HC Deb 16 February 1927 vol 202 cc912-4

asked the First Lord of the Admiralty how many men have been discharged from each of His Majesty's dockyards or establishments since January, 1926; how many men are under notice discharge in each place; whether it is contemplated making further discharges in the coming financial year; and, if so, whether the Admiralty has any idea of the number to be discharged?

Lieut.-Colonel HEADLAM

As the reply contains a number of figures, I will, with the hon. Member's permission, circulate it in the OFFICIAL REPORT.


Can the hon. and gallant Gentleman give the -answer to the last part of the question, which does not involve any figures?

Lieut.-Colonel HEPLDLAM

I think I should prefer to leave it all to be circulated in the OFFICIAL, REPORT, if the hon. Member does not mind.

The reply is as follows:

The numbers or workpeople discharged from the Vote 8 Departments of the several Dockyards since 31st January, 1926, are:

Portsmouth 387
Devonport 289
Chatham 243
Sheerness 35
Rosyth 700
Pembroke Dock 444

The numbers under notice of discharge in the same Departments of the Dockyard are:

Portsmouth 7
Devonport 1
Rosyth 2

The further discharges contemplated, to be made between 26th March and 14th April next, are:

From Portsmouth 600
From Devonport 600
From Chatham 700
From Sheerness 100


asked the First Lord of the Admiralty if he will consider permitting established men in His Majesty's dockyards to take a modified pension at the age of 55 and upwards should they so desire, and relieve the present congestion in the yards and the necessity of wholesale discharges?


I regret that the suggestion that established men in His Majesty's dockyards should be given the, option of retiring prematurely with modified pensions cannot be entertained.


Is the right hon. Gentleman aware that there is already very considerable distress in His Majesty's dockyards; that in these dockyard areas there is practically no other work outside the dockyards, and that, therefore, a large number of men arc going to be thrown on the insurance?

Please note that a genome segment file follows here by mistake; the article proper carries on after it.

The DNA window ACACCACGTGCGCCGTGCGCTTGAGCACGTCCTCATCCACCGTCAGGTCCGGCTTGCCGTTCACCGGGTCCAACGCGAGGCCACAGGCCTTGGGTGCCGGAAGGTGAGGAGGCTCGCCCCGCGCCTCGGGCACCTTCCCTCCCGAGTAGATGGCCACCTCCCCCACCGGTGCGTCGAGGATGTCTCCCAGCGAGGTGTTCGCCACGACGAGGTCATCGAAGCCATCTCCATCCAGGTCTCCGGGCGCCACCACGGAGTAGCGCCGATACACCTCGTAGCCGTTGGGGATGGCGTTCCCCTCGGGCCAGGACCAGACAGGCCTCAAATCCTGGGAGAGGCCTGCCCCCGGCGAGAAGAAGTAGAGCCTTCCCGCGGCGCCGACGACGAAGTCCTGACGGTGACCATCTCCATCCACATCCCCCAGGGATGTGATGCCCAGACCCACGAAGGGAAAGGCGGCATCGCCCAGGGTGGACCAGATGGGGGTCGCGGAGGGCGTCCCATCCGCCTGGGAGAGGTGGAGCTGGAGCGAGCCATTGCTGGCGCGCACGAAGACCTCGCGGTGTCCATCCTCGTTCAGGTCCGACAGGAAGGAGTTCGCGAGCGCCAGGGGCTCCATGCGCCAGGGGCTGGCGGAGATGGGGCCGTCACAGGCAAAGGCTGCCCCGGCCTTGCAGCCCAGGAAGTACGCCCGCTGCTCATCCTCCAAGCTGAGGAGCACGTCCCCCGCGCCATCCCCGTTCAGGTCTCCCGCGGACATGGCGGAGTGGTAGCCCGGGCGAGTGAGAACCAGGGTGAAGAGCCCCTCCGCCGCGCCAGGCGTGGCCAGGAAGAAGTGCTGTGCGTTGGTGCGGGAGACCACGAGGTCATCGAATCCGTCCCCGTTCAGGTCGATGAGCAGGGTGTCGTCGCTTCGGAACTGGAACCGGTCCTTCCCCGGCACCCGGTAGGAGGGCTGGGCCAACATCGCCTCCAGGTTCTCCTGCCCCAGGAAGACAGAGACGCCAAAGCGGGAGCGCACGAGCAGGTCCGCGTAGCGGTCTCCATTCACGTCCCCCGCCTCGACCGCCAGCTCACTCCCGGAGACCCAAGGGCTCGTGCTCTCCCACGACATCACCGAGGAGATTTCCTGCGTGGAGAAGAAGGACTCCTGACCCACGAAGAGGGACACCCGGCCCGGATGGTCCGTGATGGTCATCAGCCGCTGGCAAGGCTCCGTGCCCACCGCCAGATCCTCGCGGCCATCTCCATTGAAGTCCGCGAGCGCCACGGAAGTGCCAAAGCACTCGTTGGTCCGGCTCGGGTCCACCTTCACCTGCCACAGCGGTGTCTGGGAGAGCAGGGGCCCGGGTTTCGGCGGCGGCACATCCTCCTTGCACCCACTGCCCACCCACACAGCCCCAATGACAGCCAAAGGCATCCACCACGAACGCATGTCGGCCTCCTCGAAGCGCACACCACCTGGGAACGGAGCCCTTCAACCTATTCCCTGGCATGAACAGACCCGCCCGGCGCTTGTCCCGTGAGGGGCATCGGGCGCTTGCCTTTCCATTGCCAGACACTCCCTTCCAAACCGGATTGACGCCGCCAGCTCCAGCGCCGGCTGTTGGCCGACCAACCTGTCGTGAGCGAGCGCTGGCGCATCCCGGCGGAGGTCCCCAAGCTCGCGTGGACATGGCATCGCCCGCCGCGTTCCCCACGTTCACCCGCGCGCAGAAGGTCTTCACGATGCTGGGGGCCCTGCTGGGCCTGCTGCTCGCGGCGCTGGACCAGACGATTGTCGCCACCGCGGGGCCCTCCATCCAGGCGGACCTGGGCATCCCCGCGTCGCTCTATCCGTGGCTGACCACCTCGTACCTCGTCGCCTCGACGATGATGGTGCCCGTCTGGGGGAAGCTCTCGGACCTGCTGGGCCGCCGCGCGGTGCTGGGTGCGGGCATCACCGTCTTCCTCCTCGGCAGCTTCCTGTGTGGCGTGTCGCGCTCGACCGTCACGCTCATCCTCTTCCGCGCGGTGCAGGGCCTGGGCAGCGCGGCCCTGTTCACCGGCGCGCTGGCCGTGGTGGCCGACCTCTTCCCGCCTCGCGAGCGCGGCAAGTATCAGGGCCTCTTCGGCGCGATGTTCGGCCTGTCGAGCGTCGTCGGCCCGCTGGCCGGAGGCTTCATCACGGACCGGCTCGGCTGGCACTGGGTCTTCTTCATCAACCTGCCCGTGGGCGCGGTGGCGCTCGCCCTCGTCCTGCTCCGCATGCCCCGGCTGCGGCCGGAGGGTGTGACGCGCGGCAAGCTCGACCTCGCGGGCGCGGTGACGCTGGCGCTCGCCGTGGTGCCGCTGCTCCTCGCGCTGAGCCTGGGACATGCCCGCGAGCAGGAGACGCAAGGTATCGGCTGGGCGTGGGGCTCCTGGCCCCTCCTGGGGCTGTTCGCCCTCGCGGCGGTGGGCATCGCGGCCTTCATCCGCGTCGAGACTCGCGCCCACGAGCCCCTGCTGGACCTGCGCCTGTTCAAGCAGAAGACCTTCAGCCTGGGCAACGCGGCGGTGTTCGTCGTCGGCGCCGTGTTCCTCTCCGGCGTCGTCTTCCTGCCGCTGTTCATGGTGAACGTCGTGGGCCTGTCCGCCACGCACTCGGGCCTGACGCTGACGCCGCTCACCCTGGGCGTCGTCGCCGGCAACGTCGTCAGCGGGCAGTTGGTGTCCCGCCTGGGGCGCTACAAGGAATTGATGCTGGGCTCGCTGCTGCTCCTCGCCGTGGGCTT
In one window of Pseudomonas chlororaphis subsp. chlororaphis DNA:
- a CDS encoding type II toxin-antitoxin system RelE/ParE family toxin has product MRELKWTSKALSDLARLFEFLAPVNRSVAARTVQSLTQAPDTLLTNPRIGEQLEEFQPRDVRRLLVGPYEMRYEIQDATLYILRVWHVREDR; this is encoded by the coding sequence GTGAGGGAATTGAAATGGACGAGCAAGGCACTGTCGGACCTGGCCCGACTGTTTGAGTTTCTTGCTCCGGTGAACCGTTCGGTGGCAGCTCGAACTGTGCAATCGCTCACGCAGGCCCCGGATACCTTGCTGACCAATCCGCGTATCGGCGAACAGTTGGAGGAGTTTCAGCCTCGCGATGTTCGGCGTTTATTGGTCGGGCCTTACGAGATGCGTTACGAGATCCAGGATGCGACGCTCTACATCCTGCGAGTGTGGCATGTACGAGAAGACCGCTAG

I hope they will be able to find employment elsewhere. I regret very much that, owing to the necessity for economy, these discharges have to be made. Nobody regrets it more than I do, but I am glad to think that, owing to better prospects of trade at the present moment, there is more chance of employment in other yards than there was.


In making these discharges, will consideration be given to the retention of those men who are house owners at Sheerness and other dockyard towns, and who, therefore, will find great difficulty in being able to get away to other employ-merit?


I think that is already done, but if not, I certainly will take notice of what my hon. and gallant Friend has said, and remind the authorities of that point.


Is it not a fact that exactly the procedure suggested in this question was followed when there were discharges from the Royal Navy, and that officers were allowed to take their pensions before they were due? Would it not be economy to adopt the same procedure here?


The hon. Member is confusing the question between hired men and established men. If the hired men aye discharged, established men remain. Therefore, the only point of the question is to enable established men to go and hired men to stay.

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